Dopamine Labs’ app — Space — springs from the idea that technology can help us change the way we use it, by encouraging us to resist the lure of the smartphone and spend our time online more productively.

                There are two main ways the tech world seeks to help us regain our self-control. Space opts for the “mindfulness” approach, asking us to breathe slowly for a few seconds before it loads an app. The alternative is the cold turkey option — which seems appealing, though it comes with obvious practical problems.

                The poster child of the resistance movement against addictive apps is former Google “design ethicist” Tristan Harris. He thinks the power to change the system lies not with app developers but with the hardware providers. In 2014, Harris founded “Time Well Spent”, a group that campaigns for more ethical design practices among developers. When I ask him about this, he drops in phrases such as “brain hacking” — which seem extreme until you remember that there’s a company called Dopamine Labs.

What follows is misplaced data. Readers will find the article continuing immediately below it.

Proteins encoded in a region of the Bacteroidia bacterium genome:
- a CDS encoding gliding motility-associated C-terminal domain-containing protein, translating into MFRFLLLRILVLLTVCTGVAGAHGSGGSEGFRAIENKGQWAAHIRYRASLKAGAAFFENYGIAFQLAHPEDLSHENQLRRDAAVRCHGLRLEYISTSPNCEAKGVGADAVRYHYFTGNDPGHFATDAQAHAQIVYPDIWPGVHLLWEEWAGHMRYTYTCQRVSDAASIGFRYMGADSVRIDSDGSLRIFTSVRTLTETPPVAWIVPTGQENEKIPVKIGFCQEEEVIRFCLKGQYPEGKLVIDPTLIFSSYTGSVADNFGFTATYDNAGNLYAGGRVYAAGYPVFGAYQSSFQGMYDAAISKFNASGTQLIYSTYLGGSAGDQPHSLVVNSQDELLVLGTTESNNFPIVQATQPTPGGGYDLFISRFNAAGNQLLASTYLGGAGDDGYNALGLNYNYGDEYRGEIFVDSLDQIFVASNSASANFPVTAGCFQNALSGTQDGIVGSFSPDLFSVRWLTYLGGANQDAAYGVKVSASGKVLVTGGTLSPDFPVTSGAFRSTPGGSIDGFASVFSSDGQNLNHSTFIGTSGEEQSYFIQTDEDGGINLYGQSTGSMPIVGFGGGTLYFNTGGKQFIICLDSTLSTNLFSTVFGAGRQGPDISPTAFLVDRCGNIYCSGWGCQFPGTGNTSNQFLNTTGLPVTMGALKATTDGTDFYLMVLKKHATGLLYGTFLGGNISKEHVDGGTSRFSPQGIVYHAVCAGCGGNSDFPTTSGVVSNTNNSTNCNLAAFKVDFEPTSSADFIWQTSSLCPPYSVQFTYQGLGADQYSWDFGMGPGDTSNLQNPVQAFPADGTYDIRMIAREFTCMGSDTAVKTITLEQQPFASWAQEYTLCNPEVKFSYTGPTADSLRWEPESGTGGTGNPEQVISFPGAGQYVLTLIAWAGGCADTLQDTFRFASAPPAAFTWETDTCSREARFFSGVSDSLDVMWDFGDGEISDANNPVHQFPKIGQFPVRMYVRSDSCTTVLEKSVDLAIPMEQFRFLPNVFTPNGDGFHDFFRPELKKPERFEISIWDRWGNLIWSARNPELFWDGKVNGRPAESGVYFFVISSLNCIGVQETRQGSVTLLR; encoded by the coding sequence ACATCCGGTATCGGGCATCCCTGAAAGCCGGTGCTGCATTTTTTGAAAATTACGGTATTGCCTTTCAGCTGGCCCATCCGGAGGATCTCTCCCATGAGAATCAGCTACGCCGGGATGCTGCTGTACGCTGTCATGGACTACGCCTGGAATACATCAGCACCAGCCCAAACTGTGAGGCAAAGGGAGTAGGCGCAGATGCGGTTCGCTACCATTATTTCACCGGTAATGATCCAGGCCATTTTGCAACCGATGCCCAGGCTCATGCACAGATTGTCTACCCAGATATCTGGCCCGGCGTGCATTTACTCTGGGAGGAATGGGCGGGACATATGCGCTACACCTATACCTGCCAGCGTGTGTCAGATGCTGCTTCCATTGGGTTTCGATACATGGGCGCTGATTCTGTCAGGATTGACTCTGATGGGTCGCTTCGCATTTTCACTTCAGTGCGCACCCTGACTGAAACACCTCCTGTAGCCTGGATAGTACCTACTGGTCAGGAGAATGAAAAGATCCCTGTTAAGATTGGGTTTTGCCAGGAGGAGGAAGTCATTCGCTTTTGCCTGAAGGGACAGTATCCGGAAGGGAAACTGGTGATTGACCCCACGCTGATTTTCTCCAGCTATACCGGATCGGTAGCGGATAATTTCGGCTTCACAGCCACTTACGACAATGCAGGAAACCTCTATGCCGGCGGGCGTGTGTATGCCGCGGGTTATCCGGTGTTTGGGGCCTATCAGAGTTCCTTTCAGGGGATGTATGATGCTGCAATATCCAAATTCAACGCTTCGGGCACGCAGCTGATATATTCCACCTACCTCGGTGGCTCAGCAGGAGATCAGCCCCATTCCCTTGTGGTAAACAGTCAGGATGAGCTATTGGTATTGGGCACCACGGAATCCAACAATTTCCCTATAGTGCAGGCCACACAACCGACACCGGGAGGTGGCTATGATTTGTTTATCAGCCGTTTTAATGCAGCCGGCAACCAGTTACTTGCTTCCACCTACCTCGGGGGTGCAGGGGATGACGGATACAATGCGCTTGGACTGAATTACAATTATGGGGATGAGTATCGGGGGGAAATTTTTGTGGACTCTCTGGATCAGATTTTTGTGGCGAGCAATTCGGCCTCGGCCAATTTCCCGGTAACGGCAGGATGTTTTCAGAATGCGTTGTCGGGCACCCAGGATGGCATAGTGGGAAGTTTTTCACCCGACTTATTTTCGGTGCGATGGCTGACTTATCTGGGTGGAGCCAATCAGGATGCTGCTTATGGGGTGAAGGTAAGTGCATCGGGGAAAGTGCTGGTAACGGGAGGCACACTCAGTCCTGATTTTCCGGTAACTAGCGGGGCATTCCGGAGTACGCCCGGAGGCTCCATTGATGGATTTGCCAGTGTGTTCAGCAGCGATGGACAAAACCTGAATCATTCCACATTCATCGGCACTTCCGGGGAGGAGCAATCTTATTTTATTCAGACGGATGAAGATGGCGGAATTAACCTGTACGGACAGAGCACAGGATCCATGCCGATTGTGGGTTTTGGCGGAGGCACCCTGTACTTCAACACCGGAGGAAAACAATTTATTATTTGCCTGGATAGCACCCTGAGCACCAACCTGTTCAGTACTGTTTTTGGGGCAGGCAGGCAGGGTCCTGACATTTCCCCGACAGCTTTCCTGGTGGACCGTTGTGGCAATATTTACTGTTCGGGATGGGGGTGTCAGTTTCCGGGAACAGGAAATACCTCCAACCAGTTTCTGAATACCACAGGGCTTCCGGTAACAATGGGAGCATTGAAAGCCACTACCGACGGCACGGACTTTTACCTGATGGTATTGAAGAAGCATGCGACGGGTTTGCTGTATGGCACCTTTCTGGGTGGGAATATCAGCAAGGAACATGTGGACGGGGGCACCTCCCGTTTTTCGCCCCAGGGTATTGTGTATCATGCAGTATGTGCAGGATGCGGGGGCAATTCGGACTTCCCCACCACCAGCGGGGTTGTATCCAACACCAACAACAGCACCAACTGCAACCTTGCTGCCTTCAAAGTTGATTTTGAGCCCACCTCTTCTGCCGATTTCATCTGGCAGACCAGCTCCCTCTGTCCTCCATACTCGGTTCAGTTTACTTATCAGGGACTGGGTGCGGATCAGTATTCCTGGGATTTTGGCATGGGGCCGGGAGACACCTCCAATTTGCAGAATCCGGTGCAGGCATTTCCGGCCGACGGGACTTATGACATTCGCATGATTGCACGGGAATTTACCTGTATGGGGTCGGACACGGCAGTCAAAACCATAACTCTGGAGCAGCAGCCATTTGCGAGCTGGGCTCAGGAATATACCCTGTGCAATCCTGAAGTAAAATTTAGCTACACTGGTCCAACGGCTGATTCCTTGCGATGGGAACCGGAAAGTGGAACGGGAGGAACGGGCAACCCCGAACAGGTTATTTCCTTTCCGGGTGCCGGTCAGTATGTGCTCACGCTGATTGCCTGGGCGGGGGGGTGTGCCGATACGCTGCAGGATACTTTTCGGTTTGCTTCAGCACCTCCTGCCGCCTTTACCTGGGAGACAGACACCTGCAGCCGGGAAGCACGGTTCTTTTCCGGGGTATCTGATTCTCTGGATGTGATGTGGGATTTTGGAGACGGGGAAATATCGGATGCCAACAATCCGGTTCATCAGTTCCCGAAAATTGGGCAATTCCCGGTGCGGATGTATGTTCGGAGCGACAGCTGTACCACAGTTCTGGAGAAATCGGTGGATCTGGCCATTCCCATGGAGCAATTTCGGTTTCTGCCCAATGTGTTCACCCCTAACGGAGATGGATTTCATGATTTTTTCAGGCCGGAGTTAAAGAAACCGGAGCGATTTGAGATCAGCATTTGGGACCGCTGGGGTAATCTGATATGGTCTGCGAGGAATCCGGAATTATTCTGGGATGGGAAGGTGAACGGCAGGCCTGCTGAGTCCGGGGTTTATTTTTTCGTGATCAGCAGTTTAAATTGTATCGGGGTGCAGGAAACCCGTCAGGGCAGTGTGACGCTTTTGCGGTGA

Any tech business that relies on advertising revenues is incentivised to hold its users online for as long as possible, Harris says. This means apps are specifically designed to keep us in them. Apple, on the other hand, wants to sell phones but doesn’t have a revenue stream so rigidly correlated to the amount of time its customers spend online. Harris hopes that companies like Apple could use their influence to boost more ethically designed apps.